‘A Christmas Carol’ combines a number of different elements to create the classic Christmas tale. ‘A Christmas Carol’ combines many different ideas, which is one of the reasons that ‘A Christmas Carol’ is a classic. This book introduced the concept of Christmas, as we now know it. The festivities, the food, the merriment, the joy and spirit of Christmas is brought out and made alive. This appeals to both old and young alike.
As the basis of ‘A Christmas Carol’ is to be a ghost story, this attracts people to the book as many love to be scared. Though the story is light hearted, there are subtle observations made by Charles Dickens of Victorian life and politics, in the form of satire. The Joy of Christmas Tradition. Before Dickens wrote ‘A Christmas Carol’, Christmas was not celebrated in the way that it is now; it was more or less thought of as just a religious affair.
Dickens in a way reinvented the whole Christmas ‘idea’ by describing ways in which we can celebrate, for example the Fezziwig parties. “… there were more dances, and there were forfeits, and more dances, and then there was cake… ” Christmas comes alive with ‘A Christmas Carol’, it is described with frivolous antics, joyful doings and happy, good spirited people. The atmosphere seems to jump out at you as a hearty one. “there was nothing very cheerful in the climate or town, and yet was there an air of cheerfulness abroad…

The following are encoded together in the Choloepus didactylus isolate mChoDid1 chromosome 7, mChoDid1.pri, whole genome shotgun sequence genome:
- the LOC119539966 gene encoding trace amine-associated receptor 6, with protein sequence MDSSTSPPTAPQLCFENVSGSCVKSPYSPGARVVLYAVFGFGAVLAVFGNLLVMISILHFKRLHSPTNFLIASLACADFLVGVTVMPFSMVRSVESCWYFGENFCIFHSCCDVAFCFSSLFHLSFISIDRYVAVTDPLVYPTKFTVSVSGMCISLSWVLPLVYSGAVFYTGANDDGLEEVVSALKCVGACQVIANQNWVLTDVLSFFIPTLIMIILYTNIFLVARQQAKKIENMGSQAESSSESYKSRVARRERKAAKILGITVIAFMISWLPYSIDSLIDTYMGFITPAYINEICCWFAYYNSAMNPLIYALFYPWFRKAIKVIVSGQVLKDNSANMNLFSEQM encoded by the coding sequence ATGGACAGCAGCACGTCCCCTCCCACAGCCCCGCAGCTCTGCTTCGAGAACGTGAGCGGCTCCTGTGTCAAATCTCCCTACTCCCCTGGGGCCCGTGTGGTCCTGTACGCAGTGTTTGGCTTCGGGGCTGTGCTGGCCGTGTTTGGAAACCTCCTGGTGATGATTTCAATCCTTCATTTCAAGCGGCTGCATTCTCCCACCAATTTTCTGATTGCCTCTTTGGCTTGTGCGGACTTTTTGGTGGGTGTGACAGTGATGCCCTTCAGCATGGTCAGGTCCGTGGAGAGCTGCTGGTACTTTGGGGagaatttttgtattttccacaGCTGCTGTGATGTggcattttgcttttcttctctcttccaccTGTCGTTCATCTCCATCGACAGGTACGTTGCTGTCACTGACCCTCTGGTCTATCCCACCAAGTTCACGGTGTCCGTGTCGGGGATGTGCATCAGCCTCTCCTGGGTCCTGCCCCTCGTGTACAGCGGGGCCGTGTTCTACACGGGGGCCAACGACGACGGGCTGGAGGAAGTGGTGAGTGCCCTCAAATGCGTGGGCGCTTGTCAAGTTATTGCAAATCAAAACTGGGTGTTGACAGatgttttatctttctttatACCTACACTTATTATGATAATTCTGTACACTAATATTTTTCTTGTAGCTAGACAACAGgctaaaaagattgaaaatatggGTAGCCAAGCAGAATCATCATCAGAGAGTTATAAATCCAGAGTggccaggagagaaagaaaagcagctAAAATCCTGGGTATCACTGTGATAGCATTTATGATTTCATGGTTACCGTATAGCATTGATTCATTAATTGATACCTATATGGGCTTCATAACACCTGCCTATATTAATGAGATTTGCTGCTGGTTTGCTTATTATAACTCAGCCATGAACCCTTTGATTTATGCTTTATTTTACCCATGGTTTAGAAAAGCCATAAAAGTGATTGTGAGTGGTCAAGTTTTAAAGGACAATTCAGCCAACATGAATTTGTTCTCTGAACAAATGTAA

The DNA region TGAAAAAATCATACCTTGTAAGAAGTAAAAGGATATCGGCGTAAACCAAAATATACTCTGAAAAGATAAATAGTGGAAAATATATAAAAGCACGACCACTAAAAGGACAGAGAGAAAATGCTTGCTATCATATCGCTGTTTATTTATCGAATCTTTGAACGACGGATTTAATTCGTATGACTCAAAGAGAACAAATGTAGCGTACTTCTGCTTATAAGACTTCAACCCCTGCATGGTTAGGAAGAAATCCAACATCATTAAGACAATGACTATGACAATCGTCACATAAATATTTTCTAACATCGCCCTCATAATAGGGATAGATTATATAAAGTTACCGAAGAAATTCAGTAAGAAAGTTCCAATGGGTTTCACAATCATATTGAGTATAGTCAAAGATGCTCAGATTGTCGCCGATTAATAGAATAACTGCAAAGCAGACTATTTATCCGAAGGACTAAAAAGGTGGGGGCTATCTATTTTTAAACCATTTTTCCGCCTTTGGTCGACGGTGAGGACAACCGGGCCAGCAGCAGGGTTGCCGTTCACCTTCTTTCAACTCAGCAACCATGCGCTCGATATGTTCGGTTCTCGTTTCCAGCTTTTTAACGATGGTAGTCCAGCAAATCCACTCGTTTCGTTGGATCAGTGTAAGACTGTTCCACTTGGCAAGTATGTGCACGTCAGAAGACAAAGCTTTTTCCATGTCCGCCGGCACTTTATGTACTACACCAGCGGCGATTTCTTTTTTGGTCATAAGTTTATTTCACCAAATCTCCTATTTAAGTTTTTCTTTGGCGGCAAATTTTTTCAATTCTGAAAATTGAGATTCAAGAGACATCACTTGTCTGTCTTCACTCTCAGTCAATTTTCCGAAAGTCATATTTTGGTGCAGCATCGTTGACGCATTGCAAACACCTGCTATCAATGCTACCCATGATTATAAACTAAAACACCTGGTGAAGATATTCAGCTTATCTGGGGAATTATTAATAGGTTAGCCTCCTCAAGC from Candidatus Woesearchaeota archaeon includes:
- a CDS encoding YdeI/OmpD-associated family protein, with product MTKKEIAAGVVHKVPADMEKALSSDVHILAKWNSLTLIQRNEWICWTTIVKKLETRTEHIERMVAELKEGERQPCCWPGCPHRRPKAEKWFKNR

” Food is described so well that we can picture every detail in our minds. “Heaped up on the floor, to form a kind of throne, were turkeys, geese, game, poultry, brawn, great joints of meat… ” Food and decorations are sometimes described in whole paragraphs. Dickens makes sure that his ideas are clear-cut; you know when he’s describing ‘happy’ ideas. Dickens felt that family plays an important role, especially at Christmas. This is shown by the Cratchit family and Fred, Scrooge’s nephew.